Three’s Company was one of the most popular television shows in the 1970s. But a cover shoot for a major news magazine threatened to topple the show.
However, it did shake up the show’s chemistry.
First, let’s set the table for Three’s Company. The show, which ran from 1977-84, was all about three roommates. However, there was a twist to the standard roommate theme.
In the pilot, Jack Tripper, played by John Ritter, crashes a party. He passes out in a bathtub. The next morning, he finds out that Chrissy (Suzanne Somers) and Janet (Joyce DeWitt) need a roommate. He’s studying to be a chef and is short on cash, so he thinks it’s a great offer.
But there’s a catch. Landlord Stanley Roper doesn’t believe men and women should live with each other, unless they’re married. But Janet tells Mr. Roper that Jack is gay.
The show was based on a sitcom from London. Writers from “All In The Family” told the story of the three roommates.
Three’s Company Was Huge Hit
Millions of fans started singing the “Come And Knock On Our Door” theme song and tuning in every week. The show, which premiered in spring, 1977, enjoyed the highest ratings ever of any mid-season replacement show.
The premise was simple. It was all one sexually-charged joke after another. Mrs. Roper quickly figured out Jack was straight. So she flirts with him, too. It’s all in good fun.
The breakout star was Suzanne Somers. She played a sexy, but naive secretary. Somers might not have been as popular as Farrah Fawcett, the face of the 70s, but she was anointed as one of the major sex symbols of the decade.
Incidents From 1980 Nearly Blew Up Show
Then came a cover shoot for Newsweek, a serious weekly magazine read by millions. Joyce DeWitt, who played Janet, the florist, had a problem with how the magazine was portraying them.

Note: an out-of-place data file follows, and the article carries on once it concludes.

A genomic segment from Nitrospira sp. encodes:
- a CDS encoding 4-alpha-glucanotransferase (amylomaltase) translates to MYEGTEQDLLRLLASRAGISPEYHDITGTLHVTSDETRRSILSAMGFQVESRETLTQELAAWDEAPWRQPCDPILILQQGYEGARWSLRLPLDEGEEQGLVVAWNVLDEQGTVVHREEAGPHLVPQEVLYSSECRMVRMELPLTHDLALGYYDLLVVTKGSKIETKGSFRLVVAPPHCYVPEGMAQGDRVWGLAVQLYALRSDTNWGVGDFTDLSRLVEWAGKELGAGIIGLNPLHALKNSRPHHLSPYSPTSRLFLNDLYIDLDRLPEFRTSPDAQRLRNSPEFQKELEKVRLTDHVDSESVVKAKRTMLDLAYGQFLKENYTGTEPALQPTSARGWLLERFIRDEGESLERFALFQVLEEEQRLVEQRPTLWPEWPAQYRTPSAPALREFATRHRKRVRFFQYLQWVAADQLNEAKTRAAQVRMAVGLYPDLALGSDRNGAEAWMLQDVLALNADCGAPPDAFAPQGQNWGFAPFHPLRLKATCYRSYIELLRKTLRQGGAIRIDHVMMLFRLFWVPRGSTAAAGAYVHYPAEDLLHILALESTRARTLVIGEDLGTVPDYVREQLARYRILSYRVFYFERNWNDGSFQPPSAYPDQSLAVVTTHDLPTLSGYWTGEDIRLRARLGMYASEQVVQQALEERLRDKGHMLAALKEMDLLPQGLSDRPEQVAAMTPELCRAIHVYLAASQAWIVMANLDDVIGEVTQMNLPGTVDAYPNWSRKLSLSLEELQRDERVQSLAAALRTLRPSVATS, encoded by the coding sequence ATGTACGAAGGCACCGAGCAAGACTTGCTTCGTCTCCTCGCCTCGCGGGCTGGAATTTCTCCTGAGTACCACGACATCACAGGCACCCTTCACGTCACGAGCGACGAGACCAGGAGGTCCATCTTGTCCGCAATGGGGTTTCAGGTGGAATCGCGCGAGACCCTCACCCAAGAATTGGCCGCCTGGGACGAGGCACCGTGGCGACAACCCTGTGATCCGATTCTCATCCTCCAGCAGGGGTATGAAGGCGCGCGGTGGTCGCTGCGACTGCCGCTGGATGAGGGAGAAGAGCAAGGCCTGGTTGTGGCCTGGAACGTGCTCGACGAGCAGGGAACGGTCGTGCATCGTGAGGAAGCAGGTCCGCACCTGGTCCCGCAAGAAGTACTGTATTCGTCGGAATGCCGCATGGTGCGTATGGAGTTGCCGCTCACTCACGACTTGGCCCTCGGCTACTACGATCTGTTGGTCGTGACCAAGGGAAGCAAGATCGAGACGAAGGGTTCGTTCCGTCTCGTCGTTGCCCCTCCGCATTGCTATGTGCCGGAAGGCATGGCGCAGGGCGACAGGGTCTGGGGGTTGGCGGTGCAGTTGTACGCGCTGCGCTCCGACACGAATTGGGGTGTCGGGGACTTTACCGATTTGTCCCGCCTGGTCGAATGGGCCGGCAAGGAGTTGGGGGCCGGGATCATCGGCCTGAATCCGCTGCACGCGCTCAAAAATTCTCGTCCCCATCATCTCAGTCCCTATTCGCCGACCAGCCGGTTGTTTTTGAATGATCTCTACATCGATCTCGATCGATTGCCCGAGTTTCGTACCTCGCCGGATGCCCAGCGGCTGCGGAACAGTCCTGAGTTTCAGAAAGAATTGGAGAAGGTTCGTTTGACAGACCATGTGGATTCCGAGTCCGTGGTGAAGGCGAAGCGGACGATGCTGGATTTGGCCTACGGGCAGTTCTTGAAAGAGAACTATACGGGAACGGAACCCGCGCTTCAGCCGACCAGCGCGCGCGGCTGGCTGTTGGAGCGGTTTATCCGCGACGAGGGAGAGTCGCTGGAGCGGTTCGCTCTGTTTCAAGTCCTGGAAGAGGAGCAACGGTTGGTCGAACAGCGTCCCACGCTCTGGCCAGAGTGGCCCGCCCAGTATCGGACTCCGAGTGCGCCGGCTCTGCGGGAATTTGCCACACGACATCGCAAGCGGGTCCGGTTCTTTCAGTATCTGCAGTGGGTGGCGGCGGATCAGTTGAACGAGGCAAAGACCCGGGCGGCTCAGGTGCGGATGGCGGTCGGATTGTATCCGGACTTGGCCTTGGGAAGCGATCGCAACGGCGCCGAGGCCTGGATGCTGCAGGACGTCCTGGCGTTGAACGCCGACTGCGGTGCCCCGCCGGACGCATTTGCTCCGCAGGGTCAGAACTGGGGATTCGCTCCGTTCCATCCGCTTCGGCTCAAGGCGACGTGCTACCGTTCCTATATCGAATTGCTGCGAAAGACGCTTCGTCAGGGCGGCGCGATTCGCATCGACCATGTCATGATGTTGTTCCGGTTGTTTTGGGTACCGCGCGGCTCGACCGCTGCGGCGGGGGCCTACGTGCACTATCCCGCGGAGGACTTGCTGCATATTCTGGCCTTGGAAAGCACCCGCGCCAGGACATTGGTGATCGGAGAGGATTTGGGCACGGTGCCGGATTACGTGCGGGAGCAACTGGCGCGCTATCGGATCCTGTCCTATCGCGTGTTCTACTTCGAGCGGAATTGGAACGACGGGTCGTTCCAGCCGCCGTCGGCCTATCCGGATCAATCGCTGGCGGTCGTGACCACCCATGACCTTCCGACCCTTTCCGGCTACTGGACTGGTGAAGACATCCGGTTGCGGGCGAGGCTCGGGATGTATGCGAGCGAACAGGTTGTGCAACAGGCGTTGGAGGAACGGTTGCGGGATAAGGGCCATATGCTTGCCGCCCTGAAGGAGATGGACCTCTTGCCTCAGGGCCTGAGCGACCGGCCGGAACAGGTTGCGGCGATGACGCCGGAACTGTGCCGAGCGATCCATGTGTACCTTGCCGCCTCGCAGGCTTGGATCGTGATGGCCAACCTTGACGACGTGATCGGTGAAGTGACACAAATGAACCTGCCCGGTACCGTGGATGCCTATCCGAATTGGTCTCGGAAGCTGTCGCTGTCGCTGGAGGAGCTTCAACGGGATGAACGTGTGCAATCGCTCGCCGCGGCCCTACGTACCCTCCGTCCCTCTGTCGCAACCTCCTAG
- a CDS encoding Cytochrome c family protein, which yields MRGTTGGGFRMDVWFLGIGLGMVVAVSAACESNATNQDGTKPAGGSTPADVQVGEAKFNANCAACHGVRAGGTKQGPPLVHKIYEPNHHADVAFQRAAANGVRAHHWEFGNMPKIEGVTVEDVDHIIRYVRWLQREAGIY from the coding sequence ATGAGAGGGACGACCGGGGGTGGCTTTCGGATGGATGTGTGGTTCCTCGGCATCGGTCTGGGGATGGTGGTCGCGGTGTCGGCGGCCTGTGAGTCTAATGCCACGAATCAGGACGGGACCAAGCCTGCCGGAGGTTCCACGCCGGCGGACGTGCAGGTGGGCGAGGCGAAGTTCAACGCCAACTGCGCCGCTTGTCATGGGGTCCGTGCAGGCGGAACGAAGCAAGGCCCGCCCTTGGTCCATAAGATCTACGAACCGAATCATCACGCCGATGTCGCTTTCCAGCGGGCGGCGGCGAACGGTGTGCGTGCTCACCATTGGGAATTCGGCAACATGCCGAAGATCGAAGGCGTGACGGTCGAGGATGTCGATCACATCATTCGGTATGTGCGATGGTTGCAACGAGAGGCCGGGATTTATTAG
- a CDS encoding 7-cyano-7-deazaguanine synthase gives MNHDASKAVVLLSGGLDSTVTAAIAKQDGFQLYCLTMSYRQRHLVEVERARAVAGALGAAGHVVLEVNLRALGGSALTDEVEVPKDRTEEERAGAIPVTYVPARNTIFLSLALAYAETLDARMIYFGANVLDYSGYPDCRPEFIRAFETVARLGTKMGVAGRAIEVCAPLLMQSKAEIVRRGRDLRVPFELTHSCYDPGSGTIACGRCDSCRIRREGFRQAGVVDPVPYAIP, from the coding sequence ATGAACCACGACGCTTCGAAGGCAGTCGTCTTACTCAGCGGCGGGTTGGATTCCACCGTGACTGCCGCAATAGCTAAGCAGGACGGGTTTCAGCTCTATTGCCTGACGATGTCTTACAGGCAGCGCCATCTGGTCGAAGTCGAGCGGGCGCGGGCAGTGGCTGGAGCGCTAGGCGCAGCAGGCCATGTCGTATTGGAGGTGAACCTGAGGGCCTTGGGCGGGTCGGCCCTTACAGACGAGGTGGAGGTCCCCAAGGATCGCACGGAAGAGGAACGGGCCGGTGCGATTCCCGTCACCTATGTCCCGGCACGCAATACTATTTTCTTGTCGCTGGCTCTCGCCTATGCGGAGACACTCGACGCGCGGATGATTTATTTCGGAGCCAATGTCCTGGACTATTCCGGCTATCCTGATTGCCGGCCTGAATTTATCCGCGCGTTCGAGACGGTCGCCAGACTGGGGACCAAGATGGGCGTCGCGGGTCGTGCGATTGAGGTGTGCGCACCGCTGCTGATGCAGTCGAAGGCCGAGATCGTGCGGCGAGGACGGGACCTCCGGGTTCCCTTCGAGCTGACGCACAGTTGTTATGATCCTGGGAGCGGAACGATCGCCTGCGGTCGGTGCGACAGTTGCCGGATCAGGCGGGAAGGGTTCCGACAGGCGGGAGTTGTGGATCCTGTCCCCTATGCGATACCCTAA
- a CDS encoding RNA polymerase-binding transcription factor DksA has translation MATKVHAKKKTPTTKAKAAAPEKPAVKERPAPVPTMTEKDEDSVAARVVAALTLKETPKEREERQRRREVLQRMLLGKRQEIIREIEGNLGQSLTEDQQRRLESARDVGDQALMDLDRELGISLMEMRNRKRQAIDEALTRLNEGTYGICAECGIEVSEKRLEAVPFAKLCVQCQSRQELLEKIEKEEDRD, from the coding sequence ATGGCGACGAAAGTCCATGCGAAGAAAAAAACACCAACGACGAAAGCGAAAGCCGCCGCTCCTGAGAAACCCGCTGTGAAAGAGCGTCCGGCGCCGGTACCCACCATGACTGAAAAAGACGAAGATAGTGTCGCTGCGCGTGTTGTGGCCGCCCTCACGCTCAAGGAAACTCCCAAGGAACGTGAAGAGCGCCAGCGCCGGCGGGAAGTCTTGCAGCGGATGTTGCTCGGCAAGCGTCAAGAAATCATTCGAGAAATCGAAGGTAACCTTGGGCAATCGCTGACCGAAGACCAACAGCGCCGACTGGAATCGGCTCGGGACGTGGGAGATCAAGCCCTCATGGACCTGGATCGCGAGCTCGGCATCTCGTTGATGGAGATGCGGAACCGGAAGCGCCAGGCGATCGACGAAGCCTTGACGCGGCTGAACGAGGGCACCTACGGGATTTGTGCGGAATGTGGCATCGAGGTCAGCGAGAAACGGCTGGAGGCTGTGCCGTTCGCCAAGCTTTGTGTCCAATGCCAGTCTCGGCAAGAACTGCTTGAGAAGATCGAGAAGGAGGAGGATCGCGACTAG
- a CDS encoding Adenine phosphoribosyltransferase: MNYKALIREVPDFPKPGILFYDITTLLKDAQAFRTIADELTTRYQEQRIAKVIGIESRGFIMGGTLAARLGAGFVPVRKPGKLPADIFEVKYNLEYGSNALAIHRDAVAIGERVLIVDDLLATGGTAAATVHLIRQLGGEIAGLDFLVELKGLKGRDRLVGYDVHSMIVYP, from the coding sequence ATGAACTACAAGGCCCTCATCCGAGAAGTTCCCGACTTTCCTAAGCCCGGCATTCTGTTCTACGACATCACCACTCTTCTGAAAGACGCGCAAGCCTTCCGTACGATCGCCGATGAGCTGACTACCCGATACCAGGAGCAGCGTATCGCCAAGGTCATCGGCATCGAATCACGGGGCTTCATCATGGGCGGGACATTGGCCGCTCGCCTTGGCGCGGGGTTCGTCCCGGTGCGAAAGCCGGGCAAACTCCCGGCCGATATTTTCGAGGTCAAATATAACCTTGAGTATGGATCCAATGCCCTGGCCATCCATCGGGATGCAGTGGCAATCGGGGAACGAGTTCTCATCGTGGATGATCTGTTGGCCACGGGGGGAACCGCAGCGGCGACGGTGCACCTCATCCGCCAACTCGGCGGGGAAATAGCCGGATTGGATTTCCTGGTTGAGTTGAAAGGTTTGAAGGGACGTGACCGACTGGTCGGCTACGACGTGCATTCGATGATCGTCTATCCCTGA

Chris Mann, who wrote the 1998 book “Come and Knock on Our Door: A Hers and Hers and His Guide to Three’s Company” talked about the photoshoot with Closer Weekly. He said:
“Joyce wanted to be known as an actor and not a celebrity. And a lot of that feeling grew out of a Newsweek cover story.
“Suzanne had her own photoshoot before or after the shoot of the trio, which John and Joyce were very uncomfortable with, having Suzanne being featured. She had other shots of her in front of the pink or blue screen in a nightie. Apparently, one of those shots was super-imposed over the image that Newsweek had of the three of them, and that created a lot of tension behind the scenes. It also further conflicted Joyce about doing publicity, because she felt lied to.”
At the same time, Somers also demanded more money. Her ask was $150,000 an episode, up from $30,000, and 10 percent ownership of the show’s profits. ABC denied that request. So Somers was a no show for filming of two of the first four episodes. ABC reduced her screen time to about a minute a show, then fired her at the end of the season.
Somers went on to star with Patrick Duffy in the show “Step By Step.” But she also became known as the fit spokesperson for “thigh master,” an exercise routine for legs. And she promoted natural health remedies.
Show Reshuffled Cast Several Times
Three’s Company replaced Chrissy with her cousin Cindy, played by Jenilee Harrison. And Harrison oozed sex appeal. She was a former cheerleader for the Los Angeles Rams. Then when Harrison left, Priscilla Barnes joined the cast as a nurse from the East Coast.
The show also survived when the Ropers left for their own spinoff. Don Knotts, aka Deputy Barney Fife from the Andy Griffith show, played new landlord Ralph Furley.
It all worked for eight seasons, no matter the cast.
Love classic TV? Check out this story about “The Partridge Family.”